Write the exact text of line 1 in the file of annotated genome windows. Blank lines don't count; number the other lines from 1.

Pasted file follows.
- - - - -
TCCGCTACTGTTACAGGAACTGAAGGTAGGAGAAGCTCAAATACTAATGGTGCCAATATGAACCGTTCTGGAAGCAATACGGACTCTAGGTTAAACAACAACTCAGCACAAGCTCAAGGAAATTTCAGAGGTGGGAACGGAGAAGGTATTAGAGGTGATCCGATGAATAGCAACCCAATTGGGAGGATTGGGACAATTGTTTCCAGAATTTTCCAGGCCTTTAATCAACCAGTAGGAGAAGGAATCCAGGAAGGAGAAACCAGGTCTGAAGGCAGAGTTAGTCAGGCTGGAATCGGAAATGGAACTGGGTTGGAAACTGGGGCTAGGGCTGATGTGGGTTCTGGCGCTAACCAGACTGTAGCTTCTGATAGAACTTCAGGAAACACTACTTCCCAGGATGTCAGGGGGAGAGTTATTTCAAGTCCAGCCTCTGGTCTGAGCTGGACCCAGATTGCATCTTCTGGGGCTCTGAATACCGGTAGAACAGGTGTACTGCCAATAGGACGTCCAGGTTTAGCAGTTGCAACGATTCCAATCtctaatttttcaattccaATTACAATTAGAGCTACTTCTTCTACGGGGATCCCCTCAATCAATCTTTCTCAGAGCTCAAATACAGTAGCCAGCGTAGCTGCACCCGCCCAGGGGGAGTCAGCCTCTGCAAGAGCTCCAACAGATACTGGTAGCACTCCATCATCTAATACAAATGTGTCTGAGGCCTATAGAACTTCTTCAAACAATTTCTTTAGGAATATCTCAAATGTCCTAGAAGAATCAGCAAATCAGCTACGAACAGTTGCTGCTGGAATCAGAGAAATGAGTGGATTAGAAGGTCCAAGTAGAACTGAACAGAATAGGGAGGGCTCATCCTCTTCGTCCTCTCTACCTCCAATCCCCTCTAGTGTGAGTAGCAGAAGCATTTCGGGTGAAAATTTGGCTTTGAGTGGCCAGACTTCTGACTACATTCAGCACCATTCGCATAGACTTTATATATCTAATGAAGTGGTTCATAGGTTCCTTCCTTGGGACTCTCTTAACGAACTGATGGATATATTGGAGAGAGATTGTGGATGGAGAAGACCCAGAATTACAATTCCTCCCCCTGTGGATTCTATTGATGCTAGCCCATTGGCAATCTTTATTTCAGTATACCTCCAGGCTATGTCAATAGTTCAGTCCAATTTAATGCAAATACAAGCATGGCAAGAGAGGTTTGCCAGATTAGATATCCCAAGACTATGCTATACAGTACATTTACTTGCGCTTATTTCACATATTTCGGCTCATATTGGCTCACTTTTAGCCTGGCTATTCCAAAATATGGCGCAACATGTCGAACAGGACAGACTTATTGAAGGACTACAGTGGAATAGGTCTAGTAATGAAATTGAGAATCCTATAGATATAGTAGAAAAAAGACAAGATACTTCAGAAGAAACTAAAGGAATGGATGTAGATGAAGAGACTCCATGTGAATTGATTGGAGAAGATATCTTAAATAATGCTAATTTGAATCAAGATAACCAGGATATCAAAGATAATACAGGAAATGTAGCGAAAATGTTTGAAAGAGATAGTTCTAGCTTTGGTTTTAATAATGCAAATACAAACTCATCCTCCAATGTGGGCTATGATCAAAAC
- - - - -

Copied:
TCCGCTACTGTTACAGGAACTGAAGGTAGGAGAAGCTCAAATACTAATGGTGCCAATATGAACCGTTCTGGAAGCAATACGGACTCTAGGTTAAACAACAACTCAGCACAAGCTCAAGGAAATTTCAGAGGTGGGAACGGAGAAGGTATTAGAGGTGATCCGATGAATAGCAACCCAATTGGGAGGATTGGGACAATTGTTTCCAGAATTTTCCAGGCCTTTAATCAACCAGTAGGAGAAGGAATCCAGGAAGGAGAAACCAGGTCTGAAGGCAGAGTTAGTCAGGCTGGAATCGGAAATGGAACTGGGTTGGAAACTGGGGCTAGGGCTGATGTGGGTTCTGGCGCTAACCAGACTGTAGCTTCTGATAGAACTTCAGGAAACACTACTTCCCAGGATGTCAGGGGGAGAGTTATTTCAAGTCCAGCCTCTGGTCTGAGCTGGACCCAGATTGCATCTTCTGGGGCTCTGAATACCGGTAGAACAGGTGTACTGCCAATAGGACGTCCAGGTTTAGCAGTTGCAACGATTCCAATCtctaatttttcaattccaATTACAATTAGAGCTACTTCTTCTACGGGGATCCCCTCAATCAATCTTTCTCAGAGCTCAAATACAGTAGCCAGCGTAGCTGCACCCGCCCAGGGGGAGTCAGCCTCTGCAAGAGCTCCAACAGATACTGGTAGCACTCCATCATCTAATACAAATGTGTCTGAGGCCTATAGAACTTCTTCAAACAATTTCTTTAGGAATATCTCAAATGTCCTAGAAGAATCAGCAAATCAGCTACGAACAGTTGCTGCTGGAATCAGAGAAATGAGTGGATTAGAAGGTCCAAGTAGAACTGAACAGAATAGGGAGGGCTCATCCTCTTCGTCCTCTCTACCTCCAATCCCCTCTAGTGTGAGTAGCAGAAGCATTTCGGGTGAAAATTTGGCTTTGAGTGGCCAGACTTCTGACTACATTCAGCACCATTCGCATAGACTTTATATATCTAATGAAGTGGTTCATAGGTTCCTTCCTTGGGACTCTCTTAACGAACTGATGGATATATTGGAGAGAGATTGTGGATGGAGAAGACCCAGAATTACAATTCCTCCCCCTGTGGATTCTATTGATGCTAGCCCATTGGCAATCTTTATTTCAGTATACCTCCAGGCTATGTCAATAGTTCAGTCCAATTTAATGCAAATACAAGCATGGCAAGAGAGGTTTGCCAGATTAGATATCCCAAGACTATGCTATACAGTACATTTACTTGCGCTTATTTCACATATTTCGGCTCATATTGGCTCACTTTTAGCCTGGCTATTCCAAAATATGGCGCAACATGTCGAACAGGACAGACTTATTGAAGGACTACAGTGGAATAGGTCTAGTAATGAAATTGAGAATCCTATAGATATAGTAGAAAAAAGACAAGATACTTCAGAAGAAACTAAAGGAATGGATGTAGATGAAGAGACTCCATGTGAATTGATTGGAGAAGATATCTTAAATAATGCTAATTTGAATCAAGATAACCAGGATATCAAAGATAATACAGGAAATGTAGCGAAAATGTTTGAAAGAGATAGTTCTAGCTTTGGTTTTAATAATGCAAATACAAACTCATCCTCCAATGTGGGCTATGATCAAAAC